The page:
FRIDAY SEPTEMBER 13 – 11 AM
DEPT. OF GEOLOGICAL SCIENCES, CHUNGNAM NATIONAL UNIVERSITY
ABSTRACT: Microbial carbonates were major components of early Paleozoic reefs until coral-stromatoporoid-bryozoan reefs appeared in the mid-Ordovician. We recognize six Cambrian-Ordovician reef intervals: I, Late Ediacaran (~550–541 Ma) microbial reefs with Cloudina, Namacalathus, and Namapoikia; II, Earliest Cambrian (Fortunian–mid-Age 2) microbial reefs with rare “Ladatheca”; III, Microbial-archaeocyath sponge reefs with radiocyaths, coralomorphs, etc. from mid-Age 2 to Age 4; IV, Microbial-lithistid sponge reefs in the mid-late Cambrian; V, Microbial-lithistid sponge reefs augmented by Calathium, pulchrilaminids, bryozoans, Lichenaria, Amsassia, and Cystostroma in the Early and early Middle Ordovician; VI, Skeletal-dominant reefs mainly constructed by stromatoporoids, corals, and bryozoans together with microbial carbonates in the late Darriwilian and Late Ordovician. This pattern indicates initial increase in skeletal reefs (Intervals I–III) followed by mid-late Cambrian decline (Interval IV) and then Ordovician recovery (Intervals V–VI). We suggest that this largely reflects changes in marine oxygenation mediated by global temperature fluctuations. During Intervals I–III, oxygen increase contributed to diversification of marine animal life. This was followed during Interval IV by a prolonged period of ‘greenhouse’ conditions. As sea-level rose and CO2 increased, the mid–late Cambrian was unusually warm. These elevated temperatures lowered oxygen solubility, promoting widespread thermal stratification that resulted in a tendency to marine dysoxia and hypoxia. Greenhouse conditions also stimulated carbonate platform development, locally further limiting shallow-water circulation. Reduced oxygenation has been linked to episodic extinctions of phytoplankton, trilobites and other metazoans during the mid–late Cambrian. We propose that this tendency to dysoxia-hypoxia in shallow marine environments also limited many metazoan reef-builders, resulting in the rise of a distinctive microbial-lithistid sponge consortium well-adapted to low oxygen conditions that globally dominates mid-late Cambrian reefs. These conditions ameliorated during the Ordovician as CO2 decline lowered temperatures and promoted ocean ventilation. Thus, the prolonged time gap occupied by low diversity reefs between the ‘Cambrian Explosion’ and the ‘Great Ordovician Biodiversification Event (GOBE)’ reflects elevated temperatures and reduced marine oxygenation that limited metazoan diversification in shallow marine environments. This reef perspective could be broadly applicable to marine biotas in general, providing an overarching explanation for the prolonged mid-late Cambrian pause between the Cambrian Explosion and the GOBE.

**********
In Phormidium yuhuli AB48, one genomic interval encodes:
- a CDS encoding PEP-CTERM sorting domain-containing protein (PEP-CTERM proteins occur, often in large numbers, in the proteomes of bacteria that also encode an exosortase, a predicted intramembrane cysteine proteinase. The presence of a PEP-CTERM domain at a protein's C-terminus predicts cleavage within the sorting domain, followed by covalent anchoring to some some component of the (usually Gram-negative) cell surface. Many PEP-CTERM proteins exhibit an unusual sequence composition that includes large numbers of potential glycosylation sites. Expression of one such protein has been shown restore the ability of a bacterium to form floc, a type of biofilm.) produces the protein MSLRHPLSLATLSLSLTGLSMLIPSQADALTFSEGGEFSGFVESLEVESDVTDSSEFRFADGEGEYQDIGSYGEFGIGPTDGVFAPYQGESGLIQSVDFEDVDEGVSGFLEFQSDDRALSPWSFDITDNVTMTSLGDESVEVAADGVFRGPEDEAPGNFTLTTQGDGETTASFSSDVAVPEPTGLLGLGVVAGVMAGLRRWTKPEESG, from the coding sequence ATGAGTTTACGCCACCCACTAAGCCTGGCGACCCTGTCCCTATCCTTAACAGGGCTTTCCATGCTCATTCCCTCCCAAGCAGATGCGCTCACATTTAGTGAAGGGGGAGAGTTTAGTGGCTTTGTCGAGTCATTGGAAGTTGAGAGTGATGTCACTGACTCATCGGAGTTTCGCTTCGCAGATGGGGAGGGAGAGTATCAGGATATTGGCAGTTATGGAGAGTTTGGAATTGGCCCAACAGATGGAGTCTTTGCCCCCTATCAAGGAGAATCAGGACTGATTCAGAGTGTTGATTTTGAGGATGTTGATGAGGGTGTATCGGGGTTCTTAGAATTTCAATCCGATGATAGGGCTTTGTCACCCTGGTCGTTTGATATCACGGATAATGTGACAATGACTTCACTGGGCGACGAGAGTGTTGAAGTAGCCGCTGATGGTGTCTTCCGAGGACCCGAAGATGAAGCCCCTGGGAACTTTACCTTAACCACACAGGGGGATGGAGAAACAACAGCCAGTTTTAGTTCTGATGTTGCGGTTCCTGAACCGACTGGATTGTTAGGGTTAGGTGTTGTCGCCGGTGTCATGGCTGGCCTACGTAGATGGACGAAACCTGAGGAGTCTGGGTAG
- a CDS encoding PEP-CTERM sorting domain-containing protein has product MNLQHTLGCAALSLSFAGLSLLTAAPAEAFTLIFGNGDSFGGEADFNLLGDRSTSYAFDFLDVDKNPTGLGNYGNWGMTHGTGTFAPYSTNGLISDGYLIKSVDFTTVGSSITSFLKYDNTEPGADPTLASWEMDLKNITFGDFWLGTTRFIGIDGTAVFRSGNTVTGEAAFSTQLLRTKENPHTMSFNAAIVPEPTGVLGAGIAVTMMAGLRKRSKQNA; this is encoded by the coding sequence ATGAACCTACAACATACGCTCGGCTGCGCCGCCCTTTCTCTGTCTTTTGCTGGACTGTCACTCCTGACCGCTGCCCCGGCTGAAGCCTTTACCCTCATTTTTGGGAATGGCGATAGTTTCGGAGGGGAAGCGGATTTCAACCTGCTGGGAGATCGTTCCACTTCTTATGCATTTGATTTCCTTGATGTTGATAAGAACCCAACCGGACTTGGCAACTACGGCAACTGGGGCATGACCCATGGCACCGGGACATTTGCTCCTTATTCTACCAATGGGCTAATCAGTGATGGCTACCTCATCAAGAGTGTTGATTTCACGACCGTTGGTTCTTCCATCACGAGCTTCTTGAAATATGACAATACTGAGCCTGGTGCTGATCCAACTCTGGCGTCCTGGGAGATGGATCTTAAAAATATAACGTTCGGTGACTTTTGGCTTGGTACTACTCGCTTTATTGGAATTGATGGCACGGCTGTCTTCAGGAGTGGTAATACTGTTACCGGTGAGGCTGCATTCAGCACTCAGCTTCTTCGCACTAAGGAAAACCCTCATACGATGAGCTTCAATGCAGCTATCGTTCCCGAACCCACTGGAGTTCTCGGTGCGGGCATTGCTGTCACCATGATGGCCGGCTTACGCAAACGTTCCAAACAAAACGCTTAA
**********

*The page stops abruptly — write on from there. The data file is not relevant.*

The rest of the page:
BIO: Jeong-Hyun Lee is Associate Professor at the Department of Geological Sciences, Chungnam National University (South Korea), holds a PhD in Sedimentology from the Seoul National University and has a research interest in the paleoecology of the Cambrian and Ordovician, and the beginning of the Phanerozoic. Jeong-Hyun Lee's work focuses on carbonate sedimentology and invertebrate fossils such as sponges and calcified microbes as well as on chemostratigraphy and provenance of siliciclastic sediments. Understanding how organisms evolved along with changes in environmental condition is of primary interest.